Your leader on George Osborne’s performance (14 March) and Robert Skidelsky’s piece on defective thinking (“The economic consequences of Mr Osborne”, 14 March) were wonderful, but rare, examples of insightful economic analysis in the English-speaking press (in the German or French media, they would not have raised an eyebrow). Your front page bothered me, however, announcing that “the Great Recession is finally over”. It is not, and the growth of the past 30 years is not coming back. It can’t, because it was based on ever-increasing debt, which caused the financial crisis. It will also be constrained by the rising cost of raw materials and energy, partly because there are more people in the world; by an ageing population (those over 65 spend 25 per cent less than the average); and by climate change. We need to get used to a world with no growth and where unemployment will tend to rise. Policymakers need to stop focusing on growth and start concentrating on reducing unemployment and inequality instead.
Benn back then
Your otherwise excellent editorial on Tony Benn (21 March) reiterates the canard that he “ignored the electorate” in advocating extreme-left policies. This ignores the concentration of media ownership and its domination by right-wing ideology, which plays a vital role in determining how much of the electorate views the world. Many people, given the chance to hear Benn put his ideas across, actually agreed with many of them.
Peter Wilby’s reminiscences about Tony Benn’s thin-skinned approach to criticism as postmaster general (First Thoughts, 21 March) come as no surprise to those of us who were able to record our first vote at the 1970 general election. The franchise having just been extended to the over-18s, we were an unusually large proportion of the potential electorate; many of us were motivated to go to the polls largely due to the postmaster general’s vindictive legislation to outlaw all the wonderfully liberating pirate radio stations.
Kathryn Dodd (Letters, 14 March) claims that “as John Denham has proved”, council cuts show that northern and Midlands cities have suffered disproportionately. My Commons library figures showed something rather different. The poorest councils have suffered everywhere. Poor London boroughs were hit as hard as northern cities. Deprived coastal communities in Cornwall, the Isle of Wight and East Anglia have suffered just like their northern counterparts. The difference in treatment of Southampton (£150-per-head cut) compared to neighbouring Eastleigh/Hampshire (£33 per head) is as stark as many north-south comparisons. Talking about “a southern hegemony” is profoundly unhelpful. Our problem is not one region against another, but an unfair government.
John Denham MP
Chair, Labour Southern Taskforce
May I draw your attention to the proportion of women writers in the last issue: Observations (1/8); columns (1/5); articles (0/4); The Critics – reviewers (4/10), books reviewed (2/8); Back Pages (2/6). Total: 10/41. Not only are numbers down but, apart from Laurie Penny, who has rightly attained “NS treasure” status alongside Nicholas Lezard, female columnists are being marginalised. Alice O’Keeffe and Eleanor Margolis have had their word counts severely reduced compared to their male counterparts and they now appear only on alternate weeks – while Will Self alternates at length with himself and Hunter Davies remains regularly verbose on the minutiae of football.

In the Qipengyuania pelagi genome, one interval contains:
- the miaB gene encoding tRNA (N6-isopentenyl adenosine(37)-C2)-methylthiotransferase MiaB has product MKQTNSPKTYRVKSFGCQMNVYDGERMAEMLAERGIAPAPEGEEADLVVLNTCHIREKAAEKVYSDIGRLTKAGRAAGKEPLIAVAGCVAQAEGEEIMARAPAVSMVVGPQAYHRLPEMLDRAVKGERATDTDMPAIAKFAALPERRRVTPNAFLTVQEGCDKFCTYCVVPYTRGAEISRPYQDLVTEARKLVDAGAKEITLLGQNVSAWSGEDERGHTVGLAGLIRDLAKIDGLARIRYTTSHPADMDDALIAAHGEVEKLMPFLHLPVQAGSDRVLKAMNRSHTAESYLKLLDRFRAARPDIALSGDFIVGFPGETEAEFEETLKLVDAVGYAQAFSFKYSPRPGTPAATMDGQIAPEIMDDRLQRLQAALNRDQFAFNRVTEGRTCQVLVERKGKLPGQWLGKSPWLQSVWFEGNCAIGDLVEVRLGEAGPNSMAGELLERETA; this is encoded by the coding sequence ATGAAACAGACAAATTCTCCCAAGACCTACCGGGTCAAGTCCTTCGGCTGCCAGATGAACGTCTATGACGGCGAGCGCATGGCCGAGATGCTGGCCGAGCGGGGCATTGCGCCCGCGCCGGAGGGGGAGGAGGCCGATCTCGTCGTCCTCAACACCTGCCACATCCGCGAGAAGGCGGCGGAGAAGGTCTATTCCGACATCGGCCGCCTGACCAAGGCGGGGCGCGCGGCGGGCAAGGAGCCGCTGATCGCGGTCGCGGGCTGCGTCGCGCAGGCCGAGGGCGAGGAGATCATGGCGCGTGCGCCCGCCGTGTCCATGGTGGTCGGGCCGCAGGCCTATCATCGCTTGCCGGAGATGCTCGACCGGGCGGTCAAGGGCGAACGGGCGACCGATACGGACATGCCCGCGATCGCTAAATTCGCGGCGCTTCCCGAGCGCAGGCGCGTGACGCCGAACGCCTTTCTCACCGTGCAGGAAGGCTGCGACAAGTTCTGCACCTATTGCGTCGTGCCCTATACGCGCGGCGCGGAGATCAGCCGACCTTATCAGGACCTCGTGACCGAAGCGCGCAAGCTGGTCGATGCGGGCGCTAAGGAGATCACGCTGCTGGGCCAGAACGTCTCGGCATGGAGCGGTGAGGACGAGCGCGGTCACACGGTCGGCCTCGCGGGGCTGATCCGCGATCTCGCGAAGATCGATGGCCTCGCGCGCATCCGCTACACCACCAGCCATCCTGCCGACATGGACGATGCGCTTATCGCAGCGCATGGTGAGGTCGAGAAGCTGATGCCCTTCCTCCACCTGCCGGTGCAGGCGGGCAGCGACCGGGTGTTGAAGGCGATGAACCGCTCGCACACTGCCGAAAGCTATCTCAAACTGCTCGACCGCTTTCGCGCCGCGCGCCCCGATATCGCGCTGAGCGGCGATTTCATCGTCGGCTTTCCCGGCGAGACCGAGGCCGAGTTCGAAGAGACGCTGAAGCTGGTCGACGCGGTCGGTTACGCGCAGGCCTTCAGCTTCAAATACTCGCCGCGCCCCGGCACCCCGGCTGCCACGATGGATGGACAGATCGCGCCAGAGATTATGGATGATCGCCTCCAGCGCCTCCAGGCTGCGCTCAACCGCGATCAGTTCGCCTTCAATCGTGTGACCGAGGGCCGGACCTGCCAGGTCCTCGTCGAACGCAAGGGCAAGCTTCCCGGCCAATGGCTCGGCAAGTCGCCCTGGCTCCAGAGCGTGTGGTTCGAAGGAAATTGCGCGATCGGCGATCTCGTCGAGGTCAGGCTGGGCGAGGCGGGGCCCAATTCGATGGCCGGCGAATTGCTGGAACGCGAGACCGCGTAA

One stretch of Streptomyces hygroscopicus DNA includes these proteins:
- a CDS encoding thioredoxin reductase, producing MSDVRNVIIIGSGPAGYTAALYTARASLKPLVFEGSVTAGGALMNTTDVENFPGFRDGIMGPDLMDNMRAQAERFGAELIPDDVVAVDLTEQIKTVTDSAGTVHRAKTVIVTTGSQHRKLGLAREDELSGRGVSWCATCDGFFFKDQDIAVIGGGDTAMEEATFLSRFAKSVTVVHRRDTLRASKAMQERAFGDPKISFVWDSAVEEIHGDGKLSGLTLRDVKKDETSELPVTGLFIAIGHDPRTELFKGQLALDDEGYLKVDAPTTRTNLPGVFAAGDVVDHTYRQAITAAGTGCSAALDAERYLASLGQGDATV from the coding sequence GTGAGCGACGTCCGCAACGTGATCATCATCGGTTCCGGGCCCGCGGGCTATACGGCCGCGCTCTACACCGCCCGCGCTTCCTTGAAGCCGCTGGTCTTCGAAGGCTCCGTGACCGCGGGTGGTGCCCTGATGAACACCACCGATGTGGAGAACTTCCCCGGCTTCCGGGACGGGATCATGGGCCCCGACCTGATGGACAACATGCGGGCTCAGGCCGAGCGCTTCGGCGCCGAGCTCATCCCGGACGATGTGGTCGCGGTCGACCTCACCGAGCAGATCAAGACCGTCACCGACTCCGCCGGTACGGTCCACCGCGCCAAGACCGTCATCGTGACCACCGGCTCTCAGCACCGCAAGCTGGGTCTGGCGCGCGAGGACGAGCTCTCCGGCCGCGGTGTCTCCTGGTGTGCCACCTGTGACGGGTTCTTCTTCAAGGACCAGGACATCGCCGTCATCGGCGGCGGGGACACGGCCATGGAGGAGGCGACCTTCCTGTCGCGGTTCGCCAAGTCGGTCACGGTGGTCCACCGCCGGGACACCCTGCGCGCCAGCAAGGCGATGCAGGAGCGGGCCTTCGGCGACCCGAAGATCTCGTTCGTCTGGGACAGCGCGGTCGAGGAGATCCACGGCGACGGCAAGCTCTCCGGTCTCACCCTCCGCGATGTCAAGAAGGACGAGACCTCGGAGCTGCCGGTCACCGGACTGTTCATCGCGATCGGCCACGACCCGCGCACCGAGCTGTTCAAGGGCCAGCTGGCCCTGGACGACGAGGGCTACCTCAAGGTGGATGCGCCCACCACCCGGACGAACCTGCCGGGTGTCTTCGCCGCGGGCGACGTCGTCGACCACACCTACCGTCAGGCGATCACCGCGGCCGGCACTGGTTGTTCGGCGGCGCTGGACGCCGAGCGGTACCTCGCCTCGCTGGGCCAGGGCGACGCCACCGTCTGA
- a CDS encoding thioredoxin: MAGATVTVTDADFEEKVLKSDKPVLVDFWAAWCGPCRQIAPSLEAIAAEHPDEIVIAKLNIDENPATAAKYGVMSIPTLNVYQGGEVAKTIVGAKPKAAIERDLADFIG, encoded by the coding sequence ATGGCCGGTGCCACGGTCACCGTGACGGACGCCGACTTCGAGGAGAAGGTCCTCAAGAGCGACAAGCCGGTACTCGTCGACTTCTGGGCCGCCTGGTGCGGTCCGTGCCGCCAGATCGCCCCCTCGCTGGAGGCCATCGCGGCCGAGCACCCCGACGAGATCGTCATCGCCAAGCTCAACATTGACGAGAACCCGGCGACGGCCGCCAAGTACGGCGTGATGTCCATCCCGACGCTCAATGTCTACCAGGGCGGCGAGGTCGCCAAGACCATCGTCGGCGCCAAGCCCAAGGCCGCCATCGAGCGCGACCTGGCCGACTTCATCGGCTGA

Western leaders are indeed hypocritical to condemn Vladimir Putin’s behaviour over Crimea (Lines of Dissent, 21 March). However, Mehdi Hasan loses traction when he tries to compare the separation of Crimea from Ukraine with that of Kosovo from Serbia.
The Ukrainian government has not launched a genocidal war against anyone, let alone a majority population in a province. The Albanian majority in Kosovo had been progressively deprived of their civil rights and were finally slaughtered and driven out.
Whether we like it or not, the Nato bombing campaign stopped this. Strangely, the Kosovar Albanians no longer trusted the Serbian state to treat them fairly and voted not
for annexation by Albania, but for independence.
William Burroughs seems to have mesmerised the reviewer Douglas Kennedy with his self-indulgent exploits (The Critics, 21 March).
Burroughs’s slim body of achievements and surprising longevity were primarily at the expense of others close to him, sucked in like moths to a flame. Rather than deserving hyperbolic eulogies for his “faultless outlandishness”, he comes across as a wealthy sociopath, with his wife and son both victims of a dilettante who cared only about his own ultimate survival, and the confected mythology that still surrounds it.
Tunbridge Wells, Kent
The inside back page of your magazine (21 March) carries an advertisement from HM Revenue & Customs. “We are closing in on you,” they declare, beneath a pair of menacing eyes bursting through a map of the world. The message is clear: they will track you down wherever you are on the planet.
Alas! They will never find you – or not with this map, anyway, which shows the Greenwich Meridian running down through Ireland before heading off to Liberia: a good 7° off.
Sorry, we geography teachers should get out more.
Camden School for Girls